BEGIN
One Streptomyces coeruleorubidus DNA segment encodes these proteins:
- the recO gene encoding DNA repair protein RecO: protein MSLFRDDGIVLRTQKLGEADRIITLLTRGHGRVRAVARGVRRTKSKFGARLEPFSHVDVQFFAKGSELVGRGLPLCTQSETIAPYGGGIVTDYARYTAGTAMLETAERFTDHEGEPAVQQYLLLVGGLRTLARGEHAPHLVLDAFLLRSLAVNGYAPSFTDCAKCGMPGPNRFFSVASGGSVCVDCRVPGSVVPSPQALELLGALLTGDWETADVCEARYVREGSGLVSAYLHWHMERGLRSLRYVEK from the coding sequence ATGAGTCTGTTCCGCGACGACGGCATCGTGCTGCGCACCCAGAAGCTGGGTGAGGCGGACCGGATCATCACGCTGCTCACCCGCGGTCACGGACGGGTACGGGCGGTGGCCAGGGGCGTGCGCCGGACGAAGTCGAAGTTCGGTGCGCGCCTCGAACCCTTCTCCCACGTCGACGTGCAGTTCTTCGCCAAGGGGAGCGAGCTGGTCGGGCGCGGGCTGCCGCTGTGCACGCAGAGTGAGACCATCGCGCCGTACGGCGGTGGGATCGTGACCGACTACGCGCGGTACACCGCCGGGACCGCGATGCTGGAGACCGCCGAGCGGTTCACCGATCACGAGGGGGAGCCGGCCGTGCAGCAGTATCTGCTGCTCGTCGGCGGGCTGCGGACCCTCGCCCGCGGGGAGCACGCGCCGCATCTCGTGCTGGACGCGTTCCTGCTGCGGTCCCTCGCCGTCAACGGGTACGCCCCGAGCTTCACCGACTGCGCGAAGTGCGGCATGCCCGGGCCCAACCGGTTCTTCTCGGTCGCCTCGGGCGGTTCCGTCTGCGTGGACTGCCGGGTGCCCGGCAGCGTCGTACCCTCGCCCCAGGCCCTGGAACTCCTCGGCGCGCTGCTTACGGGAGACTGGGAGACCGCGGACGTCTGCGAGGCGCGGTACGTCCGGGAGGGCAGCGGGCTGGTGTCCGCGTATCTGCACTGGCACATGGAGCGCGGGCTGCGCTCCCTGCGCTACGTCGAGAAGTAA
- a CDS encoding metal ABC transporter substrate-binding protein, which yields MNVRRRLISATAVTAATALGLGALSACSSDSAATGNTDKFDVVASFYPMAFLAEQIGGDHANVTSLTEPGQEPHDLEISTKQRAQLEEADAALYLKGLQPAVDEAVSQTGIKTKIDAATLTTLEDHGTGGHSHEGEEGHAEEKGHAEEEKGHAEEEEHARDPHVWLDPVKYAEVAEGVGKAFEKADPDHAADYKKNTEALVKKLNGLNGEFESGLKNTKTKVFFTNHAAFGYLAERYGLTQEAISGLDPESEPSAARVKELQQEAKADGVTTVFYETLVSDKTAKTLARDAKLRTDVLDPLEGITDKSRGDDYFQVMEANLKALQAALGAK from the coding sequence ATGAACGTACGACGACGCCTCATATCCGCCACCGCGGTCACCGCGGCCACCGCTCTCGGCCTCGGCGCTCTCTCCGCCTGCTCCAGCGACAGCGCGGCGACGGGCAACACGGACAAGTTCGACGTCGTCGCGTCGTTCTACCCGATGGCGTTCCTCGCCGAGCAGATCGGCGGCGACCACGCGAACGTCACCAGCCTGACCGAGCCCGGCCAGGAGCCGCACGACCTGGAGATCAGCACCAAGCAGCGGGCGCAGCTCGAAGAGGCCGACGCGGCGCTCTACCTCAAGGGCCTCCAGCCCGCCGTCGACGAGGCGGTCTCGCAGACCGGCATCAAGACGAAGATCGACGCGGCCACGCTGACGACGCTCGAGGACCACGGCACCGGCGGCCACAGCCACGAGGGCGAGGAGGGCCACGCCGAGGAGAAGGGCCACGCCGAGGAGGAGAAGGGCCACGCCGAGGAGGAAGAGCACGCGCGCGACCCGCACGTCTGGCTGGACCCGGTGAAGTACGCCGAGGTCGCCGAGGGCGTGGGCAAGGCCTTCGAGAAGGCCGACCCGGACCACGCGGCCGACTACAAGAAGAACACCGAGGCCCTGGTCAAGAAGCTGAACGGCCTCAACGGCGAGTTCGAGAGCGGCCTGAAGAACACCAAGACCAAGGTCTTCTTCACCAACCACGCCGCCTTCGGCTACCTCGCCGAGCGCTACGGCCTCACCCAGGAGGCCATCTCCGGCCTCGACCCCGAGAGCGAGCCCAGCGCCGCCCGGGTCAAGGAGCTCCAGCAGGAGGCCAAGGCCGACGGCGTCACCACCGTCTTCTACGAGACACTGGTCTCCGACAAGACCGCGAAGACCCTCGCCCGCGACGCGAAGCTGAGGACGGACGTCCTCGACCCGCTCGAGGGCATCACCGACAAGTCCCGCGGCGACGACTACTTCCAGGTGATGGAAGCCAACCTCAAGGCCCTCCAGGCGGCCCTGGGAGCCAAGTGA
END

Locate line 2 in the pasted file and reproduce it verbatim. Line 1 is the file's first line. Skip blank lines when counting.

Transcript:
- the recO gene encoding DNA repair protein RecO: protein MSLFRDDGIVLRTQKLGEADRIITLLTRGHGRVRAVARGVRRTKSKFGARLEPFSHVDVQFFAKGSELVGRGLPLCTQSETIAPYGGGIVTDYARYTAGTAMLETAERFTDHEGEPAVQQYLLLVGGLRTLARGEHAPHLVLDAFLLRSLAVNGYAPSFTDCAKCGMPGPNRFFSVASGGSVCVDCRVPGSVVPSPQALELLGALLTGDWETADVCEARYVREGSGLVSAYLHWHMERGLRSLRYVEK from the coding sequence ATGAGTCTGTTCCGCGACGACGGCATCGTGCTGCGCACCCAGAAGCTGGGTGAGGCGGACCGGATCATCACGCTGCTCACCCGCGGTCACGGACGGGTACGGGCGGTGGCCAGGGGCGTGCGCCGGACGAAGTCGAAGTTCGGTGCGCGCCTCGAACCCTTCTCCCACGTCGACGTGCAGTTCTTCGCCAAGGGGAGCGAGCTGGTCGGGCGCGGGCTGCCGCTGTGCACGCAGAGTGAGACCATCGCGCCGTACGGCGGTGGGATCGTGACCGACTACGCGCGGTACACCGCCGGGACCGCGATGCTGGAGACCGCCGAGCGGTTCACCGATCACGAGGGGGAGCCGGCCGTGCAGCAGTATCTGCTGCTCGTCGGCGGGCTGCGGACCCTCGCCCGCGGGGAGCACGCGCCGCATCTCGTGCTGGACGCGTTCCTGCTGCGGTCCCTCGCCGTCAACGGGTACGCCCCGAGCTTCACCGACTGCGCGAAGTGCGGCATGCCCGGGCCCAACCGGTTCTTCTCGGTCGCCTCGGGCGGTTCCGTCTGCGTGGACTGCCGGGTGCCCGGCAGCGTCGTACCCTCGCCCCAGGCCCTGGAACTCCTCGGCGCGCTGCTTACGGGAGACTGGGAGACCGCGGACGTCTGCGAGGCGCGGTACGTCCGGGAGGGCAGCGGGCTGGTGTCCGCGTATCTGCACTGGCACATGGAGCGCGGGCTGCGCTCCCTGCGCTACGTCGAGAAGTAA